When Malta Went Metric and the Mdina Cats Protested

The Kilo-Comotion in Sliema

It was a peculiar Tuesday morning in Sliema when the Maltese government decided to make a monumental shift — Malta would now use kilos for all matters of weight, including the iconic rabbit stew. The news, delivered by the Prime Minister himself during a brief visit to a beachside pastizzeria, caused a stir meatier than the filling of a pastizz. No sooner had he declared the metric mandate, the whole island erupted in comedic chaos, with measurements going haywire and scales tipping into the realm of the ridiculous


Tony the Turner and His Topsy-Turvy Timpana

Tony “Il-Turner” Zammit, famed for his fusion of timpana with a twist of Thai, was in the throes of culinary catastrophe. As he struggled to convert his grandmother’s sacred recipe from qastan to kilos, a rumor spread like wildfire across Valletta. The rumor was that Tony’s timpana now tasted like a fusion between a sponge cake and a spring roll — a fusion most foul in the Maltese culinary cosmos.

“Eh, this metric system is like trying to dance żfin while your feet are stuck in a bucket of ħobż biż-żejt,” Tony grumbled while tossing an ambiguous amount of noodles into his now not-so-traditional dish.

The Mdina Cats’ Meow-vement

Meanwhile, up the hilly paths of Mdina, the silent city’s heralded cats were staging a protest of their own. The leader, a saucy Siamese named Sir Whiskers, perched atop the ancient bastions, proclaimed that their daily dosage of treats had diminished due to the recent “kilo kerfuffle.”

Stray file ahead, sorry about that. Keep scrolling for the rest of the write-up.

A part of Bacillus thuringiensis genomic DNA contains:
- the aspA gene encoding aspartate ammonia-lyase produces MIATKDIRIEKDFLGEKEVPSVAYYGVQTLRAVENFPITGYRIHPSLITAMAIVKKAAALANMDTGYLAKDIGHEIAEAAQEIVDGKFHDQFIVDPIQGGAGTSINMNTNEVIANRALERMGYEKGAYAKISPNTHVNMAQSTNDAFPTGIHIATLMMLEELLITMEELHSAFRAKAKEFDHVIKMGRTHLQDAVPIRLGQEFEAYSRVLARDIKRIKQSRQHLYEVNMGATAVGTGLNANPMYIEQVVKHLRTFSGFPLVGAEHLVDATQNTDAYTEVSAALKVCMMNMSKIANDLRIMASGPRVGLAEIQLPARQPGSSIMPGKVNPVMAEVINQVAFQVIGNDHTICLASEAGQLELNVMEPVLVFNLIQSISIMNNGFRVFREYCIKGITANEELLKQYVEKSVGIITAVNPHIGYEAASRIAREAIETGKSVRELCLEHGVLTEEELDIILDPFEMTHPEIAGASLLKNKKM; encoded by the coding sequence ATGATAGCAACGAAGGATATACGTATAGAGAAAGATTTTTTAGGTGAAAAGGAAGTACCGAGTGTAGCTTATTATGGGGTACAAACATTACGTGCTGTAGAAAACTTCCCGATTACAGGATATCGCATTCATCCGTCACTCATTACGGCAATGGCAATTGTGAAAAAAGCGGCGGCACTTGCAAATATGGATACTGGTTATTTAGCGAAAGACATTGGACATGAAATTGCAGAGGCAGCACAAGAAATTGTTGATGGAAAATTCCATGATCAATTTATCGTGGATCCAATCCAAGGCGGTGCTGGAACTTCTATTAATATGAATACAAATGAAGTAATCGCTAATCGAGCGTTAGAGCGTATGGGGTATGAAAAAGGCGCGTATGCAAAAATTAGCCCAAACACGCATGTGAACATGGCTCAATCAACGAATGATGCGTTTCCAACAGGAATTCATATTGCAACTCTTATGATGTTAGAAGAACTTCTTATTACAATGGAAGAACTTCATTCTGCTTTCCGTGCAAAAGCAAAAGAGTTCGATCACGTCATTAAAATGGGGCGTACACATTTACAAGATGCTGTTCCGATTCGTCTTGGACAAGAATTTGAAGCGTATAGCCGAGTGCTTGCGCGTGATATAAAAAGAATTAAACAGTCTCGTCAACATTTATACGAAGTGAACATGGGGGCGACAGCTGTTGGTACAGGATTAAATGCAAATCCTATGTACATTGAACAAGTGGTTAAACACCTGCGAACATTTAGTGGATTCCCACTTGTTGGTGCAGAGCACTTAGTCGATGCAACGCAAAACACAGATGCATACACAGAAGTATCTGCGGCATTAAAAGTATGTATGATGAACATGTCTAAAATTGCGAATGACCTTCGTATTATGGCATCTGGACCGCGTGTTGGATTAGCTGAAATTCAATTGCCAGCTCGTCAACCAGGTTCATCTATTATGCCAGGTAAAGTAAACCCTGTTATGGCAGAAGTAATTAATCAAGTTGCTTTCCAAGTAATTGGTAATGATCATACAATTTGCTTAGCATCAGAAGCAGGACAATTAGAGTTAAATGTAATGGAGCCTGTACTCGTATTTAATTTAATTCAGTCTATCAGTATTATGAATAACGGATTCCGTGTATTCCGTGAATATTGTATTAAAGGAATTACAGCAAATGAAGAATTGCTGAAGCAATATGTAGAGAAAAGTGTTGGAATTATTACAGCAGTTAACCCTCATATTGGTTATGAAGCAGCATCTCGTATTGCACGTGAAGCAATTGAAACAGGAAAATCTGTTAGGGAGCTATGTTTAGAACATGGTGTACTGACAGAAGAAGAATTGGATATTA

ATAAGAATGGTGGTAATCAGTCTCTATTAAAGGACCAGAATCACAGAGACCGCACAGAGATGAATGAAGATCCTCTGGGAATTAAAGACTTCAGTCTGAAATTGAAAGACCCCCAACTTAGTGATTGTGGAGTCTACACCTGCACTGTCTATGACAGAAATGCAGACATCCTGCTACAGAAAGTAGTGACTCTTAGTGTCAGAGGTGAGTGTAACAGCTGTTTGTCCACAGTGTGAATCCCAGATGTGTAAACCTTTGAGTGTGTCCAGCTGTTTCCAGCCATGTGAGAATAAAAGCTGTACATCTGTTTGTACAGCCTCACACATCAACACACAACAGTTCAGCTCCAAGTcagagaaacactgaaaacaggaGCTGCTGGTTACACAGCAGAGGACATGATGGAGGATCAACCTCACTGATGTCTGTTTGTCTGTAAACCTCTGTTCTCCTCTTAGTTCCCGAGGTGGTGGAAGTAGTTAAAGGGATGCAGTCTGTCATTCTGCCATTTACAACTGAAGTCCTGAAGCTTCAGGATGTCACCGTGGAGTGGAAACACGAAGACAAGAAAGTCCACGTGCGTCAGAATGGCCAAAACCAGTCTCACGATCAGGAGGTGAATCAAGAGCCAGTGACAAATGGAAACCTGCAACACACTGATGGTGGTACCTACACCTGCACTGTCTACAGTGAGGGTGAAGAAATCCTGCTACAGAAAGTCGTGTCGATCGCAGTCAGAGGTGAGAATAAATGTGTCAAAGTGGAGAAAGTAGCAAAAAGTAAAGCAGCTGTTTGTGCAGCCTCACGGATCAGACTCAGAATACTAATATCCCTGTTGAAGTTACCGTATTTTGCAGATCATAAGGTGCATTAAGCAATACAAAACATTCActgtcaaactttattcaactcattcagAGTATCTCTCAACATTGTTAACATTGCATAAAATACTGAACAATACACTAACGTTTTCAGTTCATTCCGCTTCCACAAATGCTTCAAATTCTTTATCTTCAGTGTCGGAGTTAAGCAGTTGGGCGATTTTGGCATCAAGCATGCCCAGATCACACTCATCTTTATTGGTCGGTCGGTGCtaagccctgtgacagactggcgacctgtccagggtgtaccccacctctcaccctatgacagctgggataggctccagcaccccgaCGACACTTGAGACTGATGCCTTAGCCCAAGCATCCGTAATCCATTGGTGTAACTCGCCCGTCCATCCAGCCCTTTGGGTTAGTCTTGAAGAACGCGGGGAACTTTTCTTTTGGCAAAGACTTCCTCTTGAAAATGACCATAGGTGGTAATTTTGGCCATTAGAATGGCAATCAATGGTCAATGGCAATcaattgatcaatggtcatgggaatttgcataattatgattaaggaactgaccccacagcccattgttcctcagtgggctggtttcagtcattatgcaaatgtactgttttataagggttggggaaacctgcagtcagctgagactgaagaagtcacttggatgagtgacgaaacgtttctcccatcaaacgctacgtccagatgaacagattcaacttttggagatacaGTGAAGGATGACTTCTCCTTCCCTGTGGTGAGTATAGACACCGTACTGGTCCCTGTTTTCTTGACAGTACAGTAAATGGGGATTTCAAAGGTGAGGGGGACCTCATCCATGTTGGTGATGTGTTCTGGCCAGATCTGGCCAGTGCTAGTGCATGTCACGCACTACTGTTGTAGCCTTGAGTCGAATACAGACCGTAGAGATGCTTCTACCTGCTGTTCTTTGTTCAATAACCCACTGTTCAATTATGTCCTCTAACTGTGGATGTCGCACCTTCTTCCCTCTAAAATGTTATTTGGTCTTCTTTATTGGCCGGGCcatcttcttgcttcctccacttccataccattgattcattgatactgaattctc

“Mjauw! Our treats have been downsized, just as our ancestors feared during the siege of ’68—the Siege of our dinner plates!” declared Sir. Whiskers, his tail swishing with discontent.

Cheryl the Chartreuse and the Purr-sistence of Tradition

Amidst the feline outcry, Cheryl, the Chartreuse of Mdina, devised a cunning plan. Slipping into a cozy café, she swapped the new kilo-scale for the trustworthy old one that still measured in the good old-fashioned system. Her furtive feline feat went unnoticed, leaving patrons puzzled as their portions of ħobż biż-żejt suddenly seemed supernaturally sizable.

The Gozo Gaffe

As Sliema simmered in metric mania and Mdina mewed in mass confusion, our sister isle Gozo greeted the news with a collective shrug. The Gozitans, renowned for their laid-back demeanor, decided to stick with whatever they felt like — metric, imperial, or good old “hekk, hekk” (this, that).

Anita l-Also and her Curious Case of the Expanding Doors

Enter the Gozitan artisan, Anita “l-Also” Borg, who had long awaited a good laugh. She began fashioning doors widened exactly by one kilo — a whimsical statement that amused tourists and locals alike, with her doors becoming an island sensation overnight.

“Listen, Kollox, we’re just gonna keep things as they always were. Whether I measure my ġbejniet in grams, kilos, or the size of my palms, they’ll still taste just as salty,” Anita declared with a chuckopolous wink.

A Metric Conclusion

The kilo chaos eventually simmered down after a frenzied debate in the Maltese parliament, where MPs argued over the weight of their words. A compromise was struck, whereby each town could decide its preferred unit of measurement — leading to a haphazard harmony across the archipelago.

In the end, the metric uprising was merely a blip in Malta’s long and storied history. The Maltesers came together to celebrate their diversity in measurement, and of course to poke fun at themselves over a shared platter of pastizzi — no matter what they weighed.

Uwejja, whether it’s a kilo or a qastan, in Malta, we’ll always find a reason to laugh, argue, and eat well together. And that’s a tradition that will never tip the scales.